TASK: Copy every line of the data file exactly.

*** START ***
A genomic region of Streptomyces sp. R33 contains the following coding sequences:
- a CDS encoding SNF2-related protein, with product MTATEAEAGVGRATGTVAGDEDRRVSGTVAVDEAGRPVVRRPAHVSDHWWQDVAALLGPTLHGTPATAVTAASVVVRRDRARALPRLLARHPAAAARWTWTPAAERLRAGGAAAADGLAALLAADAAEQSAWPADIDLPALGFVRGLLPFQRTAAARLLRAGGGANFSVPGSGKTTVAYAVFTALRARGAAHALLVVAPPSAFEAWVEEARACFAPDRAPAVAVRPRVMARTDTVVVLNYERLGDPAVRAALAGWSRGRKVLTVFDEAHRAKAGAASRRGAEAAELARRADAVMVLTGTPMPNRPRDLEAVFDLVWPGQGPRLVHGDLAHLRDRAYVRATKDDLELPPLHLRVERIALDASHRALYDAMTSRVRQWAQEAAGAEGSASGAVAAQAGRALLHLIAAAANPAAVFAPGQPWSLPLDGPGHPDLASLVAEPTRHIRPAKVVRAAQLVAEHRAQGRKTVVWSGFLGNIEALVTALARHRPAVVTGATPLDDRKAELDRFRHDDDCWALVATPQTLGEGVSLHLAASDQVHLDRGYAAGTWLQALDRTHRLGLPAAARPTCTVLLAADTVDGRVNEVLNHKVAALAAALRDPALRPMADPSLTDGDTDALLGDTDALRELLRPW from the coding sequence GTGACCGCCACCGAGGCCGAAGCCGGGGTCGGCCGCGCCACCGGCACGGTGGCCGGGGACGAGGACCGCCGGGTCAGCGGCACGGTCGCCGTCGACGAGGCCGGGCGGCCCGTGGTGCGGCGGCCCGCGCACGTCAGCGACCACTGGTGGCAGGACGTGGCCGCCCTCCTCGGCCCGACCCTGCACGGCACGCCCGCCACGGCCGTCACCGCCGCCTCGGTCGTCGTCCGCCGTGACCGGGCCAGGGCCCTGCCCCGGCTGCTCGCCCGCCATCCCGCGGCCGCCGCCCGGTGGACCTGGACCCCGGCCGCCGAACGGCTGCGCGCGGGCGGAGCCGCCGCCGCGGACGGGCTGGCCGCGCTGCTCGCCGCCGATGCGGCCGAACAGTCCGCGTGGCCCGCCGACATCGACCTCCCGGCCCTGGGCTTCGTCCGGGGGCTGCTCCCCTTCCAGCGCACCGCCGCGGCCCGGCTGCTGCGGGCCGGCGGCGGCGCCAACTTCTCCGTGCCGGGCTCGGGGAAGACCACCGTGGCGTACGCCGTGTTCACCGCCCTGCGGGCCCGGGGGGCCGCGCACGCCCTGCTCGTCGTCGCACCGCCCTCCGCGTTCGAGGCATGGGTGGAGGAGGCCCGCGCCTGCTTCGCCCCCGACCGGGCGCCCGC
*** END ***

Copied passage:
A genomic region of Streptomyces sp. R33 contains the following coding sequences:
- a CDS encoding SNF2-related protein, with product MTATEAEAGVGRATGTVAGDEDRRVSGTVAVDEAGRPVVRRPAHVSDHWWQDVAALLGPTLHGTPATAVTAASVVVRRDRARALPRLLARHPAAAARWTWTPAAERLRAGGAAAADGLAALLAADAAEQSAWPADIDLPALGFVRGLLPFQRTAAARLLRAGGGANFSVPGSGKTTVAYAVFTALRARGAAHALLVVAPPSAFEAWVEEARACFAPDRAPAVAVRPRVMARTDTVVVLNYERLGDPAVRAALAGWSRGRKVLTVFDEAHRAKAGAASRRGAEAAELARRADAVMVLTGTPMPNRPRDLEAVFDLVWPGQGPRLVHGDLAHLRDRAYVRATKDDLELPPLHLRVERIALDASHRALYDAMTSRVRQWAQEAAGAEGSASGAVAAQAGRALLHLIAAAANPAAVFAPGQPWSLPLDGPGHPDLASLVAEPTRHIRPAKVVRAAQLVAEHRAQGRKTVVWSGFLGNIEALVTALARHRPAVVTGATPLDDRKAELDRFRHDDDCWALVATPQTLGEGVSLHLAASDQVHLDRGYAAGTWLQALDRTHRLGLPAAARPTCTVLLAADTVDGRVNEVLNHKVAALAAALRDPALRPMADPSLTDGDTDALLGDTDALRELLRPW from the coding sequence GTGACCGCCACCGAGGCCGAAGCCGGGGTCGGCCGCGCCACCGGCACGGTGGCCGGGGACGAGGACCGCCGGGTCAGCGGCACGGTCGCCGTCGACGAGGCCGGGCGGCCCGTGGTGCGGCGGCCCGCGCACGTCAGCGACCACTGGTGGCAGGACGTGGCCGCCCTCCTCGGCCCGACCCTGCACGGCACGCCCGCCACGGCCGTCACCGCCGCCTCGGTCGTCGTCCGCCGTGACCGGGCCAGGGCCCTGCCCCGGCTGCTCGCCCGCCATCCCGCGGCCGCCGCCCGGTGGACCTGGACCCCGGCCGCCGAACGGCTGCGCGCGGGCGGAGCCGCCGCCGCGGACGGGCTGGCCGCGCTGCTCGCCGCCGATGCGGCCGAACAGTCCGCGTGGCCCGCCGACATCGACCTCCCGGCCCTGGGCTTCGTCCGGGGGCTGCTCCCCTTCCAGCGCACCGCCGCGGCCCGGCTGCTGCGGGCCGGCGGCGGCGCCAACTTCTCCGTGCCGGGCTCGGGGAAGACCACCGTGGCGTACGCCGTGTTCACCGCCCTGCGGGCCCGGGGGGCCGCGCACGCCCTGCTCGTCGTCGCACCGCCCTCCGCGTTCGAGGCATGGGTGGAGGAGGCCCGCGCCTGCTTCGCCCCCGACCGGGCGCCCGC